Despite regulation, the financial industry offers opportunity for fraud and misconduct. While most of your fellow employees will not engage in illegal behavior, you cannot assume that everyone’s actions will remain above board.

If a co-worker’s actions, or company policy, seem to violate regulations, report it to your employer or investigators. As long as you report the perceived violation out of concern, you will be legally protected as a whistleblower. Do you know your rights as a whistleblower?

Whistleblower laws

A number of federal and state laws protect whistleblowers. The Sarbanes-Oxley Act and the Consumer Financial Protection Act are two main acts affecting the financial sector. In addition to preventing fraud, these acts work together to protect whistleblowers. They make it illegal for companies to retaliate against employees who report on regulation violations, shareholder fraud and securities fraud.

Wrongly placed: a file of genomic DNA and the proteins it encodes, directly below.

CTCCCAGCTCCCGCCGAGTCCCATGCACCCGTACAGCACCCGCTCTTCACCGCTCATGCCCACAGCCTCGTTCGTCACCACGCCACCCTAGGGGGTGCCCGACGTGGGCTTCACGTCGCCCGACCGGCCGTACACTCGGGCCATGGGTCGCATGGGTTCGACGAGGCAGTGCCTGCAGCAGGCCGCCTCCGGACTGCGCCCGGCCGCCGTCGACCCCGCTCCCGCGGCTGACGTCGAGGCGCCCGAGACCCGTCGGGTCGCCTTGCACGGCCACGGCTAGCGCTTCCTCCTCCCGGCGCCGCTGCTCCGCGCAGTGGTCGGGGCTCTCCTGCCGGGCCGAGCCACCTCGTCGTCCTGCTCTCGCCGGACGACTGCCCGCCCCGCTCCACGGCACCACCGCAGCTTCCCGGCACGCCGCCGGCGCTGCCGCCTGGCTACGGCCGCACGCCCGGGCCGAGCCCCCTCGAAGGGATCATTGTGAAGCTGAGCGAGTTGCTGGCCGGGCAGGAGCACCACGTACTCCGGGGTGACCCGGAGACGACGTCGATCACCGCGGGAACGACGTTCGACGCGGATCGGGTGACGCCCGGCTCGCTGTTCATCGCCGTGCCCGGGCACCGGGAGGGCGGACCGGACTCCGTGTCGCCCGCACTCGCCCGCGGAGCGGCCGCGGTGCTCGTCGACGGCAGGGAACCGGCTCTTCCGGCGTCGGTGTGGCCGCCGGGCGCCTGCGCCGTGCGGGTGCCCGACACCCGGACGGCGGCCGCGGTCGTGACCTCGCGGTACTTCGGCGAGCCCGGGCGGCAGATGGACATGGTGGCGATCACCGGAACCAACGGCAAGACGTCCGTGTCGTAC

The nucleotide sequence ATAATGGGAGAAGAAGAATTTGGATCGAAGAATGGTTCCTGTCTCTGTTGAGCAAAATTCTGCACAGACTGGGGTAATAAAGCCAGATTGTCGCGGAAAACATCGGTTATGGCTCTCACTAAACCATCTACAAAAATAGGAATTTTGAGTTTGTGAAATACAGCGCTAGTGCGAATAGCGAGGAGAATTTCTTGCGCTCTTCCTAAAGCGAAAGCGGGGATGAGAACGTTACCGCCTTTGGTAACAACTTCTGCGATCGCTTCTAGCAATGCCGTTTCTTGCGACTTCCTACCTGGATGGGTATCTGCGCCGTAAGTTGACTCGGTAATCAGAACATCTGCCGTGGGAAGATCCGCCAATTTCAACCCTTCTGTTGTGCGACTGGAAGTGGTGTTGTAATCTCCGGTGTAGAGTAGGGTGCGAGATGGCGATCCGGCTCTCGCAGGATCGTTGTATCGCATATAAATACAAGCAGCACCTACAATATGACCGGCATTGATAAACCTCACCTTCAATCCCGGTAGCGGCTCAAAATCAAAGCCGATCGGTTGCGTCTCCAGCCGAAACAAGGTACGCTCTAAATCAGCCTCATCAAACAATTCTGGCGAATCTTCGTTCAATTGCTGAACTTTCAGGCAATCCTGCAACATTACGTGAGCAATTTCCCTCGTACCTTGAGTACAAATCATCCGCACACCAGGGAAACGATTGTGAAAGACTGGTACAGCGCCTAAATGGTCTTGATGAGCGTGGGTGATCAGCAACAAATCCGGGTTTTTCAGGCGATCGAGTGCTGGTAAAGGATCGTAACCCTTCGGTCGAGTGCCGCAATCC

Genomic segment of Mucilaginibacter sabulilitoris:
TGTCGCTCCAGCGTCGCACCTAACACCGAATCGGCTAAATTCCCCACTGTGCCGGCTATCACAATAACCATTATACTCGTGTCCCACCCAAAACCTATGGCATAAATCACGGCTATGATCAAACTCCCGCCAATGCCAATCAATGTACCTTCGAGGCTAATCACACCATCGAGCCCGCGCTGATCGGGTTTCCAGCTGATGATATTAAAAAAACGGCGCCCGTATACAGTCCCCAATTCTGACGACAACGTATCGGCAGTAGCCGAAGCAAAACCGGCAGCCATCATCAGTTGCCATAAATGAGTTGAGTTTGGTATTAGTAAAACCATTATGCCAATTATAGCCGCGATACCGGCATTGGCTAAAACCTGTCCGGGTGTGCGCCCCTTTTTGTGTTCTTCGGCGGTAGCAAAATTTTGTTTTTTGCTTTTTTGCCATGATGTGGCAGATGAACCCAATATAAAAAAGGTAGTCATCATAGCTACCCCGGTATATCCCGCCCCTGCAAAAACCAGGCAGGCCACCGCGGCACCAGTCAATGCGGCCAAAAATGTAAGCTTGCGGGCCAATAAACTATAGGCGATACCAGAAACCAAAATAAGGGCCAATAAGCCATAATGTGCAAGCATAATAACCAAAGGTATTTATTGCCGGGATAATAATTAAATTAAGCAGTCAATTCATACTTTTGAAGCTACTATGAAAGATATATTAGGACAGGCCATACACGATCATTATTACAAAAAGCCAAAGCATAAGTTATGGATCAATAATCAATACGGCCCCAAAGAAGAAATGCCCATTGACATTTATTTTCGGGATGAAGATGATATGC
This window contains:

Retaliation encompasses a variety of negative behaviors including firing, demoting or disciplining an employee for reporting a perceived problem.

What if the accusations turn out to be false?

Some employees fail to report illegal activity because they cannot prove that the company is doing something wrong. However, it may be impossible for an uninvolved employee to ever have complete knowledge of wrongdoing. You are protected from employer retaliation as long as you act in good faith that you are reporting upon possible fraud.

What should you do if you suspect illegal conduct?

If you suspect company misconduct, follow your company’s formal complaint system. Most companies have a policy in place that will tell you how to report misconduct. You can also speak with your supervisor about the issue.

Several governmental agencies also have whistleblower programs in effect including the Consumer Financial Protection Bureau, Securities and Exchange Commission, Commodity Futures Trading Commission, Internal Revenue Service and the Department of Justice.

If your company retaliated against you after you filed a complaint, contact an attorney who can protect your legal rights as a whistleblower.